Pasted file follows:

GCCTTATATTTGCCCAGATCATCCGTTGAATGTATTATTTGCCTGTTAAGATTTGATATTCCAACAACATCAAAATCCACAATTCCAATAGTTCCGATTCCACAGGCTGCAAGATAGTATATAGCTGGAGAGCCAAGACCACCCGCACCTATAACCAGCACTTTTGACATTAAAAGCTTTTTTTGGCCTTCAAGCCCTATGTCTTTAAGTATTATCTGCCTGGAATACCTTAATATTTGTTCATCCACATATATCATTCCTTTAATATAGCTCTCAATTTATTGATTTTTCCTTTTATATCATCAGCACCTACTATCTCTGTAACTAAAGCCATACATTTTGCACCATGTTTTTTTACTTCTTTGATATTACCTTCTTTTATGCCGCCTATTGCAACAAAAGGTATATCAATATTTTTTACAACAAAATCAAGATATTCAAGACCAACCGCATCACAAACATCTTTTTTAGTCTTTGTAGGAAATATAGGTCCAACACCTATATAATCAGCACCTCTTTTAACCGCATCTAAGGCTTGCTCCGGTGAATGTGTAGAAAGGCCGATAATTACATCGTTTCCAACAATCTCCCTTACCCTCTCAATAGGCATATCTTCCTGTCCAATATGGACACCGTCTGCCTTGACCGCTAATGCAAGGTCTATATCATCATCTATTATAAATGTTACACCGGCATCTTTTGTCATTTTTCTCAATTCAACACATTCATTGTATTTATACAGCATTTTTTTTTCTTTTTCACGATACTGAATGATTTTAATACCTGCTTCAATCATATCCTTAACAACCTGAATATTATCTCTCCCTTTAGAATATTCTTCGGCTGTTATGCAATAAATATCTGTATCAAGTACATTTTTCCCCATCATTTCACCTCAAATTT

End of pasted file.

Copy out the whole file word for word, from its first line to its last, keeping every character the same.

GCCTTATATTTGCCCAGATCATCCGTTGAATGTATTATTTGCCTGTTAAGATTTGATATTCCAACAACATCAAAATCCACAATTCCAATAGTTCCGATTCCACAGGCTGCAAGATAGTATATAGCTGGAGAGCCAAGACCACCCGCACCTATAACCAGCACTTTTGACATTAAAAGCTTTTTTTGGCCTTCAAGCCCTATGTCTTTAAGTATTATCTGCCTGGAATACCTTAATATTTGTTCATCCACATATATCATTCCTTTAATATAGCTCTCAATTTATTGATTTTTCCTTTTATATCATCAGCACCTACTATCTCTGTAACTAAAGCCATACATTTTGCACCATGTTTTTTTACTTCTTTGATATTACCTTCTTTTATGCCGCCTATTGCAACAAAAGGTATATCAATATTTTTTACAACAAAATCAAGATATTCAAGACCAACCGCATCACAAACATCTTTTTTAGTCTTTGTAGGAAATATAGGTCCAACACCTATATAATCAGCACCTCTTTTAACCGCATCTAAGGCTTGCTCCGGTGAATGTGTAGAAAGGCCGATAATTACATCGTTTCCAACAATCTCCCTTACCCTCTCAATAGGCATATCTTCCTGTCCAATATGGACACCGTCTGCCTTGACCGCTAATGCAAGGTCTATATCATCATCTATTATAAATGTTACACCGGCATCTTTTGTCATTTTTCTCAATTCAACACATTCATTGTATTTATACAGCATTTTTTTTTCTTTTTCACGATACTGAATGATTTTAATACCTGCTTCAATCATATCCTTAACAACCTGAATATTATCTCTCCCTTTAGAATATTCTTCGGCTGTTATGCAATAAATATCTGTATCAAGTACATTTTTCCCCATCATTTCACCTCAAATTT